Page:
Friday, January 11, 2008

The Genius of Judaism: One God


[scroll from the mezuzah]

Perhaps the most striking and original concept of Judaism is monotheism – the belief in one God.

Looking at the world around us, there seem to be endless separate and even conflicting forces – rain, wind, fire, the sun, the moon, plants, animals, disease, birth, death, etc. The conclusion drawn by most people in earlier times was that each of these forces was controlled by a superhuman, but not supremely powerful, being and these beings were constantly interacting with each other and even fighting with each other. Humans might hope to appease these gods through sacrificial offerings or various rituals. This was the early paganism still practiced in some places today.

Modern man laughs at this; however actually, modern science is not much different. The modern scientist still believes that the universe is controlled by laws of nature. If you ask a scientist, what causes lightening, he will not reply “Thor did it”, but rather he will reply that the laws of physics cause a lighting flash, however he will still be at a loss to explain where these laws come from and why they exist. Some laws of nature seem to be contradictory, such as the laws of quantum mechanics and general relativity. The attempt to create one theory of everything is still very elusive. So instead of gods who must be appeased with sacrifices, we have today laws of nature, which we must simply try to understand and cope with as best we can. That may be a step in the right direction, however it still has its limits.

Judaism from day one has taken an entirely different approach: “Know this day, and lay it to thy heart, that the LORD, He is God in heaven above and upon the earth beneath; there is none else.” Deuteronomy 4:39. We are not at the hands of bizarre superheroes or mysterious forces of nature. Rather, behind the scenes, there is one lord and master who is orchestrating everything. Furthermore, he is a judge and a lawgiver. Mere sacrifice is not enough; he demands obedience, as the next verse states “And thou shalt keep His statutes, and His commandments, which I command thee this day, that it may go well with thee, and with thy children after thee, and that thou mayest prolong thy days upon the land, which the LORD thy God giveth thee, for ever.”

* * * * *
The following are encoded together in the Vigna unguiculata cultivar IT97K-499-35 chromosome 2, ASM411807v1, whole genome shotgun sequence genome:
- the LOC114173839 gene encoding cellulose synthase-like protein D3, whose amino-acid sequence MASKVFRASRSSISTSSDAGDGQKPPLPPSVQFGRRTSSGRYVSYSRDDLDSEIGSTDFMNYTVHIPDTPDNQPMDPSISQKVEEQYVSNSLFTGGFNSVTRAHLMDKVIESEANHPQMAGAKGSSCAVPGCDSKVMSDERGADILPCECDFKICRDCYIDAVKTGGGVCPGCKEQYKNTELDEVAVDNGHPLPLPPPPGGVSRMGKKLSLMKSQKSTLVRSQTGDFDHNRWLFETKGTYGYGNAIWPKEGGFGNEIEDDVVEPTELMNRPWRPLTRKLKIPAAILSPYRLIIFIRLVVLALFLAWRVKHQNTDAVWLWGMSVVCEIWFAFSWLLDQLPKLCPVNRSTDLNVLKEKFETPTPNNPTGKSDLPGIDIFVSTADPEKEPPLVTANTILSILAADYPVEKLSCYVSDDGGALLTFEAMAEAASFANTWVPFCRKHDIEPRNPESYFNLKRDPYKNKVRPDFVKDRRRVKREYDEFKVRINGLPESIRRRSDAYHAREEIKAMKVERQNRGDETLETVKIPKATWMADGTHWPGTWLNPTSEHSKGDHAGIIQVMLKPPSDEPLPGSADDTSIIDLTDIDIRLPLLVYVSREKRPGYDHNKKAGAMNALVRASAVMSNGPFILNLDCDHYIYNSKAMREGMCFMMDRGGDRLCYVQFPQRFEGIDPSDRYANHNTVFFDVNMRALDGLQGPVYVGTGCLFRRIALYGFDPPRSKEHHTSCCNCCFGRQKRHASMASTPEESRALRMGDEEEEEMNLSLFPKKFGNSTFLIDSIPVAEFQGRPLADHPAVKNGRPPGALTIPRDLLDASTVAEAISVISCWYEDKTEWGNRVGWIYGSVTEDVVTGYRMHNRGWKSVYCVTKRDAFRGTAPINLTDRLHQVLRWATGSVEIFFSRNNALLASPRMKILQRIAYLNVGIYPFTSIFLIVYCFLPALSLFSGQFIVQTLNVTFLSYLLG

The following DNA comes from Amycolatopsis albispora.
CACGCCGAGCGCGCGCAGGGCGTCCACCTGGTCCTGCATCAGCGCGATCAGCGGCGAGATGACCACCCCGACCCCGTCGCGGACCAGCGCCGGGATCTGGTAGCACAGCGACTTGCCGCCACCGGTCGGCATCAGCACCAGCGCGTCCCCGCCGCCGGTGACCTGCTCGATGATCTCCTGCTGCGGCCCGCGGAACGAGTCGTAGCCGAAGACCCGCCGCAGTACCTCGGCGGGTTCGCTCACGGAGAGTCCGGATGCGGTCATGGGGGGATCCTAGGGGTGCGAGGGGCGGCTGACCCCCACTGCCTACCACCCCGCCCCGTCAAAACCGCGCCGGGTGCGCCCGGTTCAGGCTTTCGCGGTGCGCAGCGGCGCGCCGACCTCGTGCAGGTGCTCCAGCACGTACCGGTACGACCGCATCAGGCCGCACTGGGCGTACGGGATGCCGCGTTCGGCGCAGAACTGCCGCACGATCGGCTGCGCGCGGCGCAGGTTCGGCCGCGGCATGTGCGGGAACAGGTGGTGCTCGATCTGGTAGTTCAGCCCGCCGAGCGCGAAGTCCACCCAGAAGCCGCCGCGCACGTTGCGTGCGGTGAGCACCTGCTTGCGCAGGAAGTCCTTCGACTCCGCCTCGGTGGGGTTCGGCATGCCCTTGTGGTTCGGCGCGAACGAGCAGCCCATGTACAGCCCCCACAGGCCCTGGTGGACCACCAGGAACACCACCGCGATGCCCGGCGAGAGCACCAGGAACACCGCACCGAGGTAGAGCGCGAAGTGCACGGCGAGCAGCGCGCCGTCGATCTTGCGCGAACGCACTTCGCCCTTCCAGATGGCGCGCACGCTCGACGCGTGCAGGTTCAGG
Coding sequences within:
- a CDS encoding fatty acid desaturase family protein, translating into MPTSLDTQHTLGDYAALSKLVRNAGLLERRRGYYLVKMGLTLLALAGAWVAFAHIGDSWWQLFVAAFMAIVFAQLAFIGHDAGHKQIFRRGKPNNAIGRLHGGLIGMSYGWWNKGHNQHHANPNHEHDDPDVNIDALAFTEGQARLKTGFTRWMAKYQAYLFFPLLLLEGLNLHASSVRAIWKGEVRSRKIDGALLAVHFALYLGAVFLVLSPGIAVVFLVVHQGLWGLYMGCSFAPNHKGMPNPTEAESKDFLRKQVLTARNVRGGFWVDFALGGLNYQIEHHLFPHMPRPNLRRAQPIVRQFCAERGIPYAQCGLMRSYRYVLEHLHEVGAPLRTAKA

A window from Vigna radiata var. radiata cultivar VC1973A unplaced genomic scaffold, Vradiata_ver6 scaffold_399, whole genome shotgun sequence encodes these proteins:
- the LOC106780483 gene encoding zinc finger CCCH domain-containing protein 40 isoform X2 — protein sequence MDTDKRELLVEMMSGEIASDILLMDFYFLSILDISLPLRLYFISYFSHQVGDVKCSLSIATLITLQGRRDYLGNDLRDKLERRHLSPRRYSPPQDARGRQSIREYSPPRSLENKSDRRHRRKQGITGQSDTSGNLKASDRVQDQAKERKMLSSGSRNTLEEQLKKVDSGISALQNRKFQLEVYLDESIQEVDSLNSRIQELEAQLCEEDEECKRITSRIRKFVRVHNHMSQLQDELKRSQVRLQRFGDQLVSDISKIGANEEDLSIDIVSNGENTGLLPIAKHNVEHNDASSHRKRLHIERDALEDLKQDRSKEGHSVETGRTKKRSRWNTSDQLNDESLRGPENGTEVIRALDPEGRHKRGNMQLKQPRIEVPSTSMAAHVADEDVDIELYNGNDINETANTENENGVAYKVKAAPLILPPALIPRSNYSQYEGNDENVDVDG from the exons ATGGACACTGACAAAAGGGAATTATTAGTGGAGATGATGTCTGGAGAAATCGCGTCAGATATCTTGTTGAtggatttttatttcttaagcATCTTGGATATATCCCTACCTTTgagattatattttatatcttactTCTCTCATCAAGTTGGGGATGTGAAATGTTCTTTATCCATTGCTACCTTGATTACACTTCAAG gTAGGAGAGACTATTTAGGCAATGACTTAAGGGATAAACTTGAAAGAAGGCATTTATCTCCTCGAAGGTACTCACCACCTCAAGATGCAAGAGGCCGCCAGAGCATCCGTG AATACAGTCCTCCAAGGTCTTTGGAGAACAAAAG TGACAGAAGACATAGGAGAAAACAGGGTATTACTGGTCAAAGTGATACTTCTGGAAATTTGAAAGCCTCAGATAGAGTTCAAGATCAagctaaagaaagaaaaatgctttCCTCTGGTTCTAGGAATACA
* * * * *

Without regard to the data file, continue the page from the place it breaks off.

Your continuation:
This is truly the theory of everything and it greatly simplifies our understanding of the universe. Yes, there are many forces of nature, however one Creator made them and one divine Ruler established them and manipulates them according to His wishes. He is the one God whom we must serve and the one Lawgiver whom we must obey. This is an amazing example of Occam’s Razor. This idea is so sensible, that the majority of mankind now accepts it. But it all began with a few Jews in the Middle East several thousand years ago.

35 comments:

DrJ said...

JP Shavua Tov,

Let's say one accepts the one-God model of the universe. You say it simplifies things, like a unified theory. The difference is that a unified theory adequately explains events past and predicts future events or phenomena. The problem I see is that the one-God theory explains evil unsatisfactorily, paradoxically even more poorly than a multiple god theory (Multiple "gods" just slug it out, different ones prevailing different times, and thus explaining the apparent randomness and arbitrariness of suffering). I know its been said here before, but when confronted with evil and suffering, with one God, either you have to say he is sadistic, impotent or just doesn't care. How does this simplify things? If your answer is justice in world to come, is that a simplification? That is not consistent with Occam's razor. I agree that the one-God explanation is psychologically satisfying in that it gives meaning to good and evil, but that doesn't make it true...

jewish philosopher said...

Monotheism suggests that there is one force behind all the other forces and one creator behind all creatures. I think this is the simplest explanation for our universe and therefore the best explanation, according to the concept of Occam’s razor. It does raise a question about apparent conflicts in nature, between good and evil, life and death, construction and destruction, however that can be resolved by assuming that God can have reasons for creating apparent conflicts, for example he wants man to freely earn merit, etc.